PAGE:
Sang Nila Utama, who?

If you are a local, Sang Nila Utama would sound very familiar. You see, back in School, I was told that Sang Nila Utama was indeed the first person to discover Singapura (or Singapore).

There are many versions of Sang Nila Utama’s story. The one that I was told in School was that Sang Nila Utama, a prince from Srivijaya ruling house, saw this island, Temasek. He and his men stopped their boat and alighted wanting to know about this piece of land. While on exploration, they saw an unfamiliar animal. The then Prime minister explained that it was indeed a lion. Considering that Sang Nila Utama was within the Indo-Malay Archipelago back in the late 13th Century – Singa was a directly translate of Lion.

This is so much that I learnt back in School. I am sure there is more to it, but I was too busy taking naps in between classes. (I regret it!)

Interestingly, I just had a conversation with my grandmother. Now, bear in mind, that my grandma is about 83 years old this year. So, she started her story by saying, “Dulu, nenek pergi sekolah dorang bagi baca Sejarah Singapura”. Loosely translated, “Back in the days, I went to school and they read us the history of Singapura”.

It was about 10 pm on a Tuesday night; I just got back from a day of travelling and was just having tea at the dining table. She then went on to tell the version of Sang Nila Utama – she grew up with.

According to her books back during her younger days, Sang Nila Utama went hunting with his crew. He then spotted the famous island, Temasek. It was said that people travelling along the island had already seen the fierce creature and avoid the island as much as possible.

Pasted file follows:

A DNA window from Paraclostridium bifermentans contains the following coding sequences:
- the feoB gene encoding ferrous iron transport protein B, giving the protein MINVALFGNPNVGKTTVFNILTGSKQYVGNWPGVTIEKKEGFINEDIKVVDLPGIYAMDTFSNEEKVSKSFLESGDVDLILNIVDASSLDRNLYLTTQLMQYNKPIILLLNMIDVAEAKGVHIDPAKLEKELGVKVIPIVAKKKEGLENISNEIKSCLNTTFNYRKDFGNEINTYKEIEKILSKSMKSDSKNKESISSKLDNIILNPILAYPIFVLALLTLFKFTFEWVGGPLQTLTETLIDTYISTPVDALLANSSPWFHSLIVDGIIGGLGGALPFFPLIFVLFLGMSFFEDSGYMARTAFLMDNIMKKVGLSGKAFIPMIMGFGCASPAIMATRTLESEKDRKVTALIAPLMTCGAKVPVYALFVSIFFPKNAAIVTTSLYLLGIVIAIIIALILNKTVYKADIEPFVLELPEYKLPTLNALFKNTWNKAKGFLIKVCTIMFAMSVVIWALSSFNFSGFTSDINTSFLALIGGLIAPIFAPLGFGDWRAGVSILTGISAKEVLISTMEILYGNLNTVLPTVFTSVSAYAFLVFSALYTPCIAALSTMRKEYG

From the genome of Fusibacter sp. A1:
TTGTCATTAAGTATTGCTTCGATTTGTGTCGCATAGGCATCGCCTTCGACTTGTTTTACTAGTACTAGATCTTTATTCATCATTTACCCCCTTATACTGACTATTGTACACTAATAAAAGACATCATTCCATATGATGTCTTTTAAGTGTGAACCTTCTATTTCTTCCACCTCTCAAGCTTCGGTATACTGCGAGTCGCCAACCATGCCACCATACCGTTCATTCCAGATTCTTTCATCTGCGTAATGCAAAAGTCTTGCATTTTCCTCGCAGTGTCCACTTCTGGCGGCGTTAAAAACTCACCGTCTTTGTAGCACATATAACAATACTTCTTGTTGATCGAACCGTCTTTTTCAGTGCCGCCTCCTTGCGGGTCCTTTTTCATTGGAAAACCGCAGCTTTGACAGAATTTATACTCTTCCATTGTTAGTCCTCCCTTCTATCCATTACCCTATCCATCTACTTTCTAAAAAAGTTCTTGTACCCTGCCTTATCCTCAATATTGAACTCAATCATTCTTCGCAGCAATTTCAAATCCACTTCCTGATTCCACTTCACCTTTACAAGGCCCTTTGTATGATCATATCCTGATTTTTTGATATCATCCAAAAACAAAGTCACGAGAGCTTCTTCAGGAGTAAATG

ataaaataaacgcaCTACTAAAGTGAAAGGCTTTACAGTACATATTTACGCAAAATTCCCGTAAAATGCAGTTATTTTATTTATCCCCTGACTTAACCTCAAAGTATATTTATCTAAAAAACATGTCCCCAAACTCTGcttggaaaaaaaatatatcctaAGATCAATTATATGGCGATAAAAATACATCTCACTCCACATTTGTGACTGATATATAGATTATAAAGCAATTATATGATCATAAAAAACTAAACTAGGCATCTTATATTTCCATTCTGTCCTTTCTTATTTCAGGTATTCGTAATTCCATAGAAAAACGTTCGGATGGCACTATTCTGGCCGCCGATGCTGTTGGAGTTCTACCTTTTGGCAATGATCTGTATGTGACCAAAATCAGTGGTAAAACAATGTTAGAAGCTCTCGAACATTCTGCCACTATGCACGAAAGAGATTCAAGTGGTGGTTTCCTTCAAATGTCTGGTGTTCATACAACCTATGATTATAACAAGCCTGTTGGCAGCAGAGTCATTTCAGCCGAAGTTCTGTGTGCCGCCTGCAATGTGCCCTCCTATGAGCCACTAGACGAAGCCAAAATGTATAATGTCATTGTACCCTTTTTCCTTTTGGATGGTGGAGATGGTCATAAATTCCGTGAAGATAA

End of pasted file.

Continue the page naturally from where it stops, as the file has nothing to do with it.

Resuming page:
So when travelling along the island, Sang Nila Utama spotted the fierce creature. He and his crew were all armed ready for an attack. It was said that they were only metres away.

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PHOTO: Little Travel Bug- Singapore

However, after a short staring game, the creature just went away. It was then that Sang Nila Utama named the creature, “Singapura”. “Singa” as we known lion and “Pura” means pretend in Malay. Which implies that the Lion was just trying to play pretend.

She went on to say that this story was taught in Malay schools along with the stories of Hang Jebat and other historic Malay figures. She said that Sang Nila Utama was only given that name after he named “Singapura” and that his actual name was Parameswara.

This is only a Malay version of the story. On other versions, it was said that the word, “Singapura” meant “City of Sea Lions” in Sanskrit. While some believe that Sang Nila Utama is just a myth.

Tell us what you think of these stories and share with us your version of Sang Nila Utama!  Have you heard this version of the story?